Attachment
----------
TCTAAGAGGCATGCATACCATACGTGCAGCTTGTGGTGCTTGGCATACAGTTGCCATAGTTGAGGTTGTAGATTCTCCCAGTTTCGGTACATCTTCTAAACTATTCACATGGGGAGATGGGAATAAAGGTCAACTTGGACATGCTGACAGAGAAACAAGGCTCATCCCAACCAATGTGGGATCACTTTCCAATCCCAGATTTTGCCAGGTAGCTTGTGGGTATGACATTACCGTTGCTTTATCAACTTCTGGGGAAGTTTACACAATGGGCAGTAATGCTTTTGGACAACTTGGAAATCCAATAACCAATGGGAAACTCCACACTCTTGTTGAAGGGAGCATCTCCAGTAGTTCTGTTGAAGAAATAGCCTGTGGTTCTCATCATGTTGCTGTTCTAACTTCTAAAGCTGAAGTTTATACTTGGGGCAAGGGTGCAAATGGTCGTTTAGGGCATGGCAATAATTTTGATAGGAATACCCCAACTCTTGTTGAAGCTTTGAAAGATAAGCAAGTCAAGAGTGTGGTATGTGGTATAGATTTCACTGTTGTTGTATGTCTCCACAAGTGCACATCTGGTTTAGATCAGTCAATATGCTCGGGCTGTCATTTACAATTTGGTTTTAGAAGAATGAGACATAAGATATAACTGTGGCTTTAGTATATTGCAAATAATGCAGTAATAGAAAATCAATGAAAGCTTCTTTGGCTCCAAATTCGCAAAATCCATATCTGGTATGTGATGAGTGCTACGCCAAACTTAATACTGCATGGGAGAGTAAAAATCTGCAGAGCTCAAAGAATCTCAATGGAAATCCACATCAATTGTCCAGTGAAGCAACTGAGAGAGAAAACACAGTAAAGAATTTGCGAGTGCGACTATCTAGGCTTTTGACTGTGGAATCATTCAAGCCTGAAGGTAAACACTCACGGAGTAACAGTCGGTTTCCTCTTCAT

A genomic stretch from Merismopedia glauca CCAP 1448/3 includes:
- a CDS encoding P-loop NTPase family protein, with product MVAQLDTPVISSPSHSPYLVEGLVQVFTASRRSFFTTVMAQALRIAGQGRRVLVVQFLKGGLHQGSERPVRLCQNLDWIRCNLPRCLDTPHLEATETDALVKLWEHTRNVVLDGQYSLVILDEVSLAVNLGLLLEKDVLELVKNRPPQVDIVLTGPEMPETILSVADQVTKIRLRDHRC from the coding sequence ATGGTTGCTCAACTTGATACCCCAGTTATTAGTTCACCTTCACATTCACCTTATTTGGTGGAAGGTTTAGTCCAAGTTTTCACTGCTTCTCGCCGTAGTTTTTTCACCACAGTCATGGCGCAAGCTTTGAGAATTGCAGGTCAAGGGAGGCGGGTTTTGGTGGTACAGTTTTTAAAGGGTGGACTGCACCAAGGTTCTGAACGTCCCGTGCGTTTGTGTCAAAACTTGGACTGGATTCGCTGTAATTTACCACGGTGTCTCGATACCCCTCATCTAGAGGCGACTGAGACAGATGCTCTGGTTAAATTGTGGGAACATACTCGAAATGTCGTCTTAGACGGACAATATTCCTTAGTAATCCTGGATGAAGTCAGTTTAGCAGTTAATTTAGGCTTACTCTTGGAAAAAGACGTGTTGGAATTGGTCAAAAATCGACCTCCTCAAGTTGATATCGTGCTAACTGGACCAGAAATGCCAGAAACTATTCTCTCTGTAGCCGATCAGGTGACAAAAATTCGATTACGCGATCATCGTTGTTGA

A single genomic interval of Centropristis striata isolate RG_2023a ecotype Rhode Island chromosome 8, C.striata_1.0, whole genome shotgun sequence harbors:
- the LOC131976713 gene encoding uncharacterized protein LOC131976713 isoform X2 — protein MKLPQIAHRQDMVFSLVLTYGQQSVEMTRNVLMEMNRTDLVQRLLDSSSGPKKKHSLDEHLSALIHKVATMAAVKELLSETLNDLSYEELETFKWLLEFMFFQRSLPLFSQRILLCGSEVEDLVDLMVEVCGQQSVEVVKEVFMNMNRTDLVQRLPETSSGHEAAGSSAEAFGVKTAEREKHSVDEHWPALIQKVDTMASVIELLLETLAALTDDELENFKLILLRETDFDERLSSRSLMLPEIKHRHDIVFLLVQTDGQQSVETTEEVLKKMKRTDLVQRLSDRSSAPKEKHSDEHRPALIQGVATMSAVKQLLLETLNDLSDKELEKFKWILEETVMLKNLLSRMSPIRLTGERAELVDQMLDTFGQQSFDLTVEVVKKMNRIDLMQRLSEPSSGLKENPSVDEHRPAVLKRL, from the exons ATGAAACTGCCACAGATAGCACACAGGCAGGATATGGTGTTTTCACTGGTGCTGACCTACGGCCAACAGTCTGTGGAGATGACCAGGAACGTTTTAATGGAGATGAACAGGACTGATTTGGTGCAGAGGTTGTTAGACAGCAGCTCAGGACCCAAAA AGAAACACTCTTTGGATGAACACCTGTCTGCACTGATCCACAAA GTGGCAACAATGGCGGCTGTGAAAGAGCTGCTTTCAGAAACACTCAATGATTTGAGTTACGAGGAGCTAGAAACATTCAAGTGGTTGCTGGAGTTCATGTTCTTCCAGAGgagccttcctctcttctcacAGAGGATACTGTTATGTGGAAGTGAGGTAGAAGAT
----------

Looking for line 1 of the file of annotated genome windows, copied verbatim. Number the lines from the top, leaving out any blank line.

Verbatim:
TCTAAGAGGCATGCATACCATACGTGCAGCTTGTGGTGCTTGGCATACAGTTGCCATAGTTGAGGTTGTAGATTCTCCCAGTTTCGGTACATCTTCTAAACTATTCACATGGGGAGATGGGAATAAAGGTCAACTTGGACATGCTGACAGAGAAACAAGGCTCATCCCAACCAATGTGGGATCACTTTCCAATCCCAGATTTTGCCAGGTAGCTTGTGGGTATGACATTACCGTTGCTTTATCAACTTCTGGGGAAGTTTACACAATGGGCAGTAATGCTTTTGGACAACTTGGAAATCCAATAACCAATGGGAAACTCCACACTCTTGTTGAAGGGAGCATCTCCAGTAGTTCTGTTGAAGAAATAGCCTGTGGTTCTCATCATGTTGCTGTTCTAACTTCTAAAGCTGAAGTTTATACTTGGGGCAAGGGTGCAAATGGTCGTTTAGGGCATGGCAATAATTTTGATAGGAATACCCCAACTCTTGTTGAAGCTTTGAAAGATAAGCAAGTCAAGAGTGTGGTATGTGGTATAGATTTCACTGTTGTTGTATGTCTCCACAAGTGCACATCTGGTTTAGATCAGTCAATATGCTCGGGCTGTCATTTACAATTTGGTTTTAGAAGAATGAGACATAAGATATAACTGTGGCTTTAGTATATTGCAAATAATGCAGTAATAGAAAATCAATGAAAGCTTCTTTGGCTCCAAATTCGCAAAATCCATATCTGGTATGTGATGAGTGCTACGCCAAACTTAATACTGCATGGGAGAGTAAAAATCTGCAGAGCTCAAAGAATCTCAATGGAAATCCACATCAATTGTCCAGTGAAGCAACTGAGAGAGAAAACACAGTAAAGAATTTGCGAGTGCGACTATCTAGGCTTTTGACTGTGGAATCATTCAAGCCTGAAGGTAAACACTCACGGAGTAACAGTCGGTTTCCTCTTCAT